Surface engineering using layer-by-layer assembly of pH-sensitive polymers and nanoparticles
Massachusetts Institute of Technology. Dept. of Chemical Engineering.
Robert E. Cohen and Michael F. Rubner.
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Surface engineering of a variety of materials including colloidal particles and porous membranes has been achieved by using layer-by-layer assembly of pH-sensitive polymers and nanoparticles. In the first part of this thesis, hydrogen-bonded multilayer coatings comprising poly(acrylic acid) and polyacrylamide were used to functionalize spherical colloidal particles. Multilayer-modified colloids showed an excellent resistance to cell adhesion. Hydrogen-bonded multilayer coatings on microspheres also could be utilized as templates for in situ nanoparticle synthesis enabling the formation of nanoparticle-loaded hollow microcapsules. Silver nanoparticle-loaded multilayer coatings were created on magnetic microspheres to create antibacterial agents that can be manipulated using a magnetic field. In the second part, the surfaces of track-etched polycarbonate membranes were functionalized with multilayer coatings that undergo discontinuous swelling transition. Multilayers comprising poly(allylamine hydrochloride) and poly(styrene sulfonate) were deposited at a high pH condition (pH > 9.0). These multilayer-modified membranes exhibited hysteretic gating behavior that could be useful for the separation of pH-sensitive materials such as proteins.(cont.) The growth and swelling behavior of the multilayers in the cylindrical pores of TEPC membranes were also investigated. Heterostructured magnetic nanotubes could be created by further modifying the multilayer-coated TEPC membranes. These magnetic nanotubes were utilized for the separation and controlled release of anionic molecules including active pharmaceutical ingredients. In the last part of this thesis, all-nanoparticle thin film coatings were created by sequentially depositing oppositely charged nanoparticles. The fundamental investigation of all-nanoparticle multilayers revealed that a narrow processing window exists in which multilayers of oppositely charged nanoparticles can be assembled in a true layer-by-layer manner. It was also demonstrated that structure and properties of all-nanoparticle thin films could be varied by controlling the assembly conditions. All-nanoparticle thin film coatings consisting of titanium oxide and silica nanoparticles exhibited potentially useful antifogging, antireflection and self-cleaning properties.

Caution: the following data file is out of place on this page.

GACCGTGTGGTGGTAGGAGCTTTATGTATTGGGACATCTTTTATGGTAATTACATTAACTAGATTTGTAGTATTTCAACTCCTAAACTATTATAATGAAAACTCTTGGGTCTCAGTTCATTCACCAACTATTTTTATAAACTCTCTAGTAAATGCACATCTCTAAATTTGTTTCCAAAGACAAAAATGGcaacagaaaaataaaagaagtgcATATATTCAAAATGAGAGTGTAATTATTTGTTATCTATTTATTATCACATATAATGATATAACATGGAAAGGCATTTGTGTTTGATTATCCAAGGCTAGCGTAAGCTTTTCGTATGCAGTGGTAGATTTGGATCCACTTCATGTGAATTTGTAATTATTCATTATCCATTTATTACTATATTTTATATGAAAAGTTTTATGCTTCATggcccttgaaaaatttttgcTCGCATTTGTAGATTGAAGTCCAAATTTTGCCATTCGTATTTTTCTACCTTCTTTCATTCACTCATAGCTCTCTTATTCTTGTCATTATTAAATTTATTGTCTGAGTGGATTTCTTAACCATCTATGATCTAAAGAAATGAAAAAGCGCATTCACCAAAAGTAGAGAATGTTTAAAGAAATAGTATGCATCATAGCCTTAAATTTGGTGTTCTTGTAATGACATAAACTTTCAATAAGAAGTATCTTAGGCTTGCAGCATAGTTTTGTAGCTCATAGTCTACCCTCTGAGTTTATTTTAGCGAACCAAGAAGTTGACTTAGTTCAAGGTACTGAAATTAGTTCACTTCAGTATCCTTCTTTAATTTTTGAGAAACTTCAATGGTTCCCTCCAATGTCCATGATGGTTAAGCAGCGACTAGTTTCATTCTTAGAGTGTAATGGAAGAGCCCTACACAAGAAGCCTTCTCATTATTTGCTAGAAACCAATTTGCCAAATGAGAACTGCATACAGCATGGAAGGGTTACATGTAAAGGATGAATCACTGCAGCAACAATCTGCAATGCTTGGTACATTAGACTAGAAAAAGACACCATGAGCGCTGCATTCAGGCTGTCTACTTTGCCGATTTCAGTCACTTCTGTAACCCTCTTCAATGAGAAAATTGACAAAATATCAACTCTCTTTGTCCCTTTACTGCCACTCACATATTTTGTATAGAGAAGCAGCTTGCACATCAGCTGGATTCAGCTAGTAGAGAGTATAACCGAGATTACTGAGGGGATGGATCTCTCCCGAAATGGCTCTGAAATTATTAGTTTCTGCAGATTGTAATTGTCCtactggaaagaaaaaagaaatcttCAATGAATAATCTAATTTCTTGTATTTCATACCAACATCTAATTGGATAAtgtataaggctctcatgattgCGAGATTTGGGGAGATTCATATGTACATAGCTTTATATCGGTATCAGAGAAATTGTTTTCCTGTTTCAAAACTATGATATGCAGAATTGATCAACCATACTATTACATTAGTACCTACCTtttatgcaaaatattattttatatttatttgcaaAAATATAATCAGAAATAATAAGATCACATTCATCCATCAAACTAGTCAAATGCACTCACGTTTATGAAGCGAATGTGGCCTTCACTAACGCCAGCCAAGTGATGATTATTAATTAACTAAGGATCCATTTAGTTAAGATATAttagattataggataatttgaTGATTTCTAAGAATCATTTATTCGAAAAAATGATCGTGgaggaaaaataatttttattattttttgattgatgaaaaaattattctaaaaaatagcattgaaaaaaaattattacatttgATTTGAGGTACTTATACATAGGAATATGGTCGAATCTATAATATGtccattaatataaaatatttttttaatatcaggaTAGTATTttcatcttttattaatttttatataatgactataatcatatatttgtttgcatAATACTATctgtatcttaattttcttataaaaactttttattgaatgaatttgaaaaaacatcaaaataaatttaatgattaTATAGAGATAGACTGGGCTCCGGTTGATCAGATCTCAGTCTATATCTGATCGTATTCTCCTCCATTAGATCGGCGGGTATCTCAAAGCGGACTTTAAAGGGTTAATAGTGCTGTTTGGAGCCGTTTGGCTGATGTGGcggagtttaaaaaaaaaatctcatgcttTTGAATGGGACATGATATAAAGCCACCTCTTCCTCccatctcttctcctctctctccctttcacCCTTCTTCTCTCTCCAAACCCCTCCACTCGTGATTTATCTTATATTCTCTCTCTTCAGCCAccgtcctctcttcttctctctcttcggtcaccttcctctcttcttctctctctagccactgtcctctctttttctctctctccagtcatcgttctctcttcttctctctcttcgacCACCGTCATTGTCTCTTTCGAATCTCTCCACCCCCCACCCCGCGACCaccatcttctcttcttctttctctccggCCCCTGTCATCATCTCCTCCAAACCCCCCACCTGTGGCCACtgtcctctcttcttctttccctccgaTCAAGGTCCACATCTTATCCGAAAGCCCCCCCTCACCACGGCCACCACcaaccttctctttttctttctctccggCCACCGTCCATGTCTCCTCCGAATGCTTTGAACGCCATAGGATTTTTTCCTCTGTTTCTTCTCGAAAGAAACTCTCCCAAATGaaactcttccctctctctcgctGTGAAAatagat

Thesis (Ph. D.)--Massachusetts Institute of Technology, Dept. of Chemical Engineering, 2007.Includes bibliographical references (p. 184-204).
DepartmentMassachusetts Institute of Technology. Dept. of Chemical Engineering.
Massachusetts Institute of Technology